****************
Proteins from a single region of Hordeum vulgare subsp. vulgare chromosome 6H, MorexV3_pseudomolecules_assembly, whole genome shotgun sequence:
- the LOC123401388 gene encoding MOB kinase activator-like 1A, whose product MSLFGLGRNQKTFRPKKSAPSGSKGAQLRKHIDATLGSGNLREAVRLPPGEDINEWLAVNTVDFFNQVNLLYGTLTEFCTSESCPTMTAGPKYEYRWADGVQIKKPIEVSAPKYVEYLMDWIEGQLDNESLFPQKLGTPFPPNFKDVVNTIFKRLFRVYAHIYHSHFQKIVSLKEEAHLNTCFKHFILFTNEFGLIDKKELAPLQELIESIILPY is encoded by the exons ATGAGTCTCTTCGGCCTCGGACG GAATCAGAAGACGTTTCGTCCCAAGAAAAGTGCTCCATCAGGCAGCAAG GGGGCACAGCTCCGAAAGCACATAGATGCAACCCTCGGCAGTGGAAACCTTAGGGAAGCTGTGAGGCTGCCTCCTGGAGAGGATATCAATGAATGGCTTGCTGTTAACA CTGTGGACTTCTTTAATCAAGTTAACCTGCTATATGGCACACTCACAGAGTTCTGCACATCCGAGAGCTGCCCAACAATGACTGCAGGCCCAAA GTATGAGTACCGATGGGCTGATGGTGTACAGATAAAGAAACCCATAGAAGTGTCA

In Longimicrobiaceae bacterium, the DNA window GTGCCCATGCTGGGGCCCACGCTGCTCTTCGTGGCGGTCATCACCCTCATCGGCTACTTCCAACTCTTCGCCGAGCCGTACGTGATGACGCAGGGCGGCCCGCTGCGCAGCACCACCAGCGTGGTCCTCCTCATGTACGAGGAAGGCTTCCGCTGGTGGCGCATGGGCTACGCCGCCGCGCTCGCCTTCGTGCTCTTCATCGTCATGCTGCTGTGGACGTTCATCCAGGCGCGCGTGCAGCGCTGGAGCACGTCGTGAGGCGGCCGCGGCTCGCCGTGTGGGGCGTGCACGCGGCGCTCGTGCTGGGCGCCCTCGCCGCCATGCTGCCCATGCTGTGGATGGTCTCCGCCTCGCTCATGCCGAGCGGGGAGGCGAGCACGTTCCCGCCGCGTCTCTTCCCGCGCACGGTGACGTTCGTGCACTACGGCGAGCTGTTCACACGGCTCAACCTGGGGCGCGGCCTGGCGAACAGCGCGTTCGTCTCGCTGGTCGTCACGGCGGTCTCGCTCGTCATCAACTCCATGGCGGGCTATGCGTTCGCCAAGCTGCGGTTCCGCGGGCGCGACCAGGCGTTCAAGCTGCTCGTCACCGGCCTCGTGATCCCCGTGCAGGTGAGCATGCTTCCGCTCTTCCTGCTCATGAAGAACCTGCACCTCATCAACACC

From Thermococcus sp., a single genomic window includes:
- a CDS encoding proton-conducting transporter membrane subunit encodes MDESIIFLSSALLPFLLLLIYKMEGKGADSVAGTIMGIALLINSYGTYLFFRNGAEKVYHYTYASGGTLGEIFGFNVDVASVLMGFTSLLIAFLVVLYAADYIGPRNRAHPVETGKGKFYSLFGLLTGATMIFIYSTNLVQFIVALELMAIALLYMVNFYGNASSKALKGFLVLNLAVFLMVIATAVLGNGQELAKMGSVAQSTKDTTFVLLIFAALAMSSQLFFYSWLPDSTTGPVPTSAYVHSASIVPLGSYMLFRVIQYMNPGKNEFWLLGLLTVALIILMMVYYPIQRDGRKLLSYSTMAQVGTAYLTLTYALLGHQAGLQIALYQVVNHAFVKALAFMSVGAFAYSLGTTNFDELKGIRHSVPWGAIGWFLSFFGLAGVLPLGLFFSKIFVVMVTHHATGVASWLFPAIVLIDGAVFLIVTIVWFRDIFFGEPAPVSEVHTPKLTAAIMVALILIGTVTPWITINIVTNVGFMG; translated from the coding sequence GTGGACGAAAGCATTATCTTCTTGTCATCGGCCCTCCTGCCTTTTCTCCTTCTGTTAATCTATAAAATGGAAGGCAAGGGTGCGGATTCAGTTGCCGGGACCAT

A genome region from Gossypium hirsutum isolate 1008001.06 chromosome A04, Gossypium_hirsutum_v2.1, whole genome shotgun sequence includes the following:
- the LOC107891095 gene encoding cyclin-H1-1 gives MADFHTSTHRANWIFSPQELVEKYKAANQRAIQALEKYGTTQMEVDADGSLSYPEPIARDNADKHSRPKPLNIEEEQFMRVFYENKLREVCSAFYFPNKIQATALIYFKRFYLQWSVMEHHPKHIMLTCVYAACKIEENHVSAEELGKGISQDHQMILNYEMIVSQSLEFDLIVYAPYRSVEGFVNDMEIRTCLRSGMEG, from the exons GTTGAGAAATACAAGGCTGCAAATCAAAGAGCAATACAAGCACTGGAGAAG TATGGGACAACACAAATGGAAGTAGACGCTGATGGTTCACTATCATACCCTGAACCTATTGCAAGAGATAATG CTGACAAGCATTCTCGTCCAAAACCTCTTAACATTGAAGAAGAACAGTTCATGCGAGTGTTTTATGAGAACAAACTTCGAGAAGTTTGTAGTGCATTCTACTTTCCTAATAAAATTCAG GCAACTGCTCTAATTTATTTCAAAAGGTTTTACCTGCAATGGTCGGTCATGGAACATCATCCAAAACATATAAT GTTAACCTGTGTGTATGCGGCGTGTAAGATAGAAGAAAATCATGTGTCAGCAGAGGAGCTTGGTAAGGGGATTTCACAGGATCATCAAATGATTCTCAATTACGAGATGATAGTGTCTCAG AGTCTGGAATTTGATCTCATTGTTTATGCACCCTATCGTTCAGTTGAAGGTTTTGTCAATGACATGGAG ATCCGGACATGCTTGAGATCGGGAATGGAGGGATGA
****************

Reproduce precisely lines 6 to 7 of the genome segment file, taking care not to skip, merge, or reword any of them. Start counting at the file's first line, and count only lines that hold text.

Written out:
A genome region from Gossypium hirsutum isolate 1008001.06 chromosome A04, Gossypium_hirsutum_v2.1, whole genome shotgun sequence includes the following:
- the LOC107891095 gene encoding cyclin-H1-1 gives MADFHTSTHRANWIFSPQELVEKYKAANQRAIQALEKYGTTQMEVDADGSLSYPEPIARDNADKHSRPKPLNIEEEQFMRVFYENKLREVCSAFYFPNKIQATALIYFKRFYLQWSVMEHHPKHIMLTCVYAACKIEENHVSAEELGKGISQDHQMILNYEMIVSQSLEFDLIVYAPYRSVEGFVNDMEIRTCLRSGMEG, from the exons GTTGAGAAATACAAGGCTGCAAATCAAAGAGCAATACAAGCACTGGAGAAG TATGGGACAACACAAATGGAAGTAGACGCTGATGGTTCACTATCATACCCTGAACCTATTGCAAGAGATAATG CTGACAAGCATTCTCGTCCAAAACCTCTTAACATTGAAGAAGAACAGTTCATGCGAGTGTTTTATGAGAACAAACTTCGAGAAGTTTGTAGTGCATTCTACTTTCCTAATAAAATTCAG GCAACTGCTCTAATTTATTTCAAAAGGTTTTACCTGCAATGGTCGGTCATGGAACATCATCCAAAACATATAAT GTTAACCTGTGTGTATGCGGCGTGTAAGATAGAAGAAAATCATGTGTCAGCAGAGGAGCTTGGTAAGGGGATTTCACAGGATCATCAAATGATTCTCAATTACGAGATGATAGTGTCTCAG AGTCTGGAATTTGATCTCATTGTTTATGCACCCTATCGTTCAGTTGAAGGTTTTGTCAATGACATGGAG ATCCGGACATGCTTGAGATCGGGAATGGAGGGATGA